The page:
COUNTRY VIGNETTES | Mexico
COUNTRY VIGNETTES | Mexico
Mrs A and her family, current experience - Mexico
Is highly likely that due to lack of knowledge about dementia, about cognitive decline, or the association of disruptive behaviours with dementia, this would be considered part of a normal ageing process. The daughter, however, feels something is not right and decides to take Mrs Aurora to the community health centre. It is unlikely that they perform any diagnostic tests or screening at the community health centre, as rural health posts rely on basic health teams, usually a General Practitioner and a nurse, with no training in dementia, and with very limited resources. Health professionals in rural posts do not have any training in Geriatrics, Mental Health, Neurology or any other speciality that would allow them to conduct cognitive tests, and other professions such as Psychologists would also not be available. In consequence, the most likely scenario is that the GP runs a general check-up to identify if Mrs Aurora has any other possible health problems (such as hypertension) and if needed, prescribes some medication to manage such chronic conditions.
Regarding the possible cognitive decline/dementia, the conditions/problems would likely be diminished, and the daughter is asked to be patient and “go with it”. Private services to consult a specialist are not available as they are located in large urban areas, so Mrs Aurora and her daughter would not have any further options in their rural community to get a diagnosis nor any support with managing the illness. Unfortunately, even when the dementia progresses and the situation deteriorates, the most the GP will be able to do is keep an eye on Mrs Aurora, but not much in terms of managing the illness and symptoms. By the description of the case, it does not seem that Mrs Aurora is showing any disruptive behaviours. While it mentions that some neighbours have seen Mrs Aurora wondering in the village, it is common that people know each other and they would either assist Mrs Aurora taking her to her home or contact her daughter (or any other known family member), so they could go get her when necessary. If/when highly disruptive behaviours occur, these are usually not being associated with “normal” ageing but likely with mental health problems, and as in many other countries, given the high stigma attached to and the lack of knowledge about mental health issues, it is likely that Mrs Aurora and her family will be stigmatised. As a consequence, her family may use all measures possible for restricting Mrs Aurora to going out of the house.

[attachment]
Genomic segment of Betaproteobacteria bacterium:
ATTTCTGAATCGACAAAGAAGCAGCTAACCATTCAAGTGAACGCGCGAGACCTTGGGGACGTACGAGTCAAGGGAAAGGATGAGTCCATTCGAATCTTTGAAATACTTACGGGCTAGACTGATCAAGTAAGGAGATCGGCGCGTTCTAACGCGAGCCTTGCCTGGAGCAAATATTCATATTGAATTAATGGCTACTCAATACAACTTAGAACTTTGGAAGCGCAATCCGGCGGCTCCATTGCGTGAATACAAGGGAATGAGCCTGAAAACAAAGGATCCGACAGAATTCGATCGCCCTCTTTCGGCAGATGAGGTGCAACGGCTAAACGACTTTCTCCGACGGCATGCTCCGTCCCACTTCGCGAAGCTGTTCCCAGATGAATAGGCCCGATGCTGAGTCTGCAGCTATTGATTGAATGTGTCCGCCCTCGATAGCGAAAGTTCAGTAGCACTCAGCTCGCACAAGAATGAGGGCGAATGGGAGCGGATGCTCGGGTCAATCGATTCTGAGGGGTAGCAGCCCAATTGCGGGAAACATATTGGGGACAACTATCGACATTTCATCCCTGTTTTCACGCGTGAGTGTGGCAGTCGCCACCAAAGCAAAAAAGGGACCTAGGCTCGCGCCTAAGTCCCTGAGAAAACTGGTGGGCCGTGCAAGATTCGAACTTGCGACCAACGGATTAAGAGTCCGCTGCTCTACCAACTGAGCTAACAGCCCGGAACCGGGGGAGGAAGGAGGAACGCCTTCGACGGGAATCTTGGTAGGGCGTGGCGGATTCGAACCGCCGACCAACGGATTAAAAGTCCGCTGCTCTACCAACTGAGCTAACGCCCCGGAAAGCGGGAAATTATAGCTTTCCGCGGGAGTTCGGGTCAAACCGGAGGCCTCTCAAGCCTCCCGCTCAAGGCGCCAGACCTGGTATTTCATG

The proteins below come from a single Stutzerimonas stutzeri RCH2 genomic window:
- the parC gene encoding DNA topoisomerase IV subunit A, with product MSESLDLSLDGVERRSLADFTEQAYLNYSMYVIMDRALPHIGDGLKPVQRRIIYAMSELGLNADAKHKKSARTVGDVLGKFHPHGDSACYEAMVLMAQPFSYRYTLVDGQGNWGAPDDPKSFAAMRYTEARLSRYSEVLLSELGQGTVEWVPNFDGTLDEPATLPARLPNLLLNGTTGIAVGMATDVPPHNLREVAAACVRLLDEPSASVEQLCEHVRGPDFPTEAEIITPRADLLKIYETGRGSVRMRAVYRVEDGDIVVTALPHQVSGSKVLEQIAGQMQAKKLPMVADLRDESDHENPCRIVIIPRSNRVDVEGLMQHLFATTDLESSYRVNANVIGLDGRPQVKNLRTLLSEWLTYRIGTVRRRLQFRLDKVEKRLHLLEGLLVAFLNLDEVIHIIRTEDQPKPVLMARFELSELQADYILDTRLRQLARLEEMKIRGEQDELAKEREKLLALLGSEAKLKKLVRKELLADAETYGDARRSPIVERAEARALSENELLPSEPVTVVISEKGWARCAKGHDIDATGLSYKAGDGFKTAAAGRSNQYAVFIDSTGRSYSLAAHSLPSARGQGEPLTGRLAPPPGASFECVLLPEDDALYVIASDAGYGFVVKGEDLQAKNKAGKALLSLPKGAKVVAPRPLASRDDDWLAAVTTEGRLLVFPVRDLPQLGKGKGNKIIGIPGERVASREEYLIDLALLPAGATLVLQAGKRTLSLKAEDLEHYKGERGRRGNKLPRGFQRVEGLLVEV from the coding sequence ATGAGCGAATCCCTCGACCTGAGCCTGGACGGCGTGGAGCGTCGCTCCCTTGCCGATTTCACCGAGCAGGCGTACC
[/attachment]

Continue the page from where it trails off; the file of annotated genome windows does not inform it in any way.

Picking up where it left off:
Regarding Mrs Aurora’s care, her daughter would go over to help her father care for her mother or with daily activities that she cannot do any longer such as cooking, cleaning, etc. It is also likely that, depending on their ages, Mrs Aurora’s grandchildren would help with “looking after” their grandmother, or with supporting their mother in performing daily activities needed. Depending on household size and structure, when support needed becomes too much, arrangements will be made so they all live in the same household where support and supervision of Mrs Aurora can be granted 24/7. Apart from little support from some close neighbours or extended family members, these rural communities have no infrastructure on care support services. It is likely that they never hear about dementia, or get specialised information about symptoms, its causes, etc., even when they might have a local term to refer people who develop dementia or its symptoms to. Unpaid family carers take up 100% of all needed care and support. Risk of abuse or neglect as a result of lack of knowledge and high burden on carers is therefore high.
Mrs B and her family, current experience - Mexico
In mid-size towns/cities in Mexico, two factors are crucial in determining the possible pathways to care: income and affiliation/insurance with a social security institution. We assume that Mrs Beatriz had little formal education and did not have formal employment, therefore, she does not have access to any social security institution that would provide her with access to health care services, a pension, or other benefits. For this reason, her options will be to use public health services from the Ministry of Health or to seek services within the private sector. Because the case mentions the son has a small business, we assume their income would not be enough for them to access private services as there are few available and these are usually highly expensive.
When symptoms get too worrying, Mrs Beatriz’s son and daughter-in-law will take her to a public health centre (Ministry of Health) where she will be seen by a GP. Because there are no national health programs for dementia, what she receives will depend on the GPs knowledge or willingness to act, given that it is unlikely that the GP has had any formal training on dementia (maybe not even on older adult care). Dementia will not be diagnosed, likely dismissed as “nothing to do about it”, but if lucky, Mrs Beatriz could get referred to a specialist for a consultation. However, given this is a mid-size town, this will most likely be in a larger town/city, imposing large financial and opportunity costs to the family, such as paying for the consultation, transportation to the clinic and either her son or daughter-in-law missing work, on top of her already limited free time to care for Mrs Beatriz. It is likely that they do not bother with this unless Mrs Beatriz starts having severe mood or behavioural problems that they do not longer feel capable of managing.
Care for Mrs Beatriz will likely be done 100% by her son and daughter-in-law. While Mexico had a tradition of family-based values and strong filial obligation, where daughters-in-law were a big pillar of support, cases like this are common and children’s own responsibilities. Financial commitments and time restrictions as more and more often they work outside the home and have no help to care for their own children, make these situations extremely hard to handle. Frustration, physical exhaustion, and feelings of being overwhelmed are frequent and in extreme situations lead to mistreatment.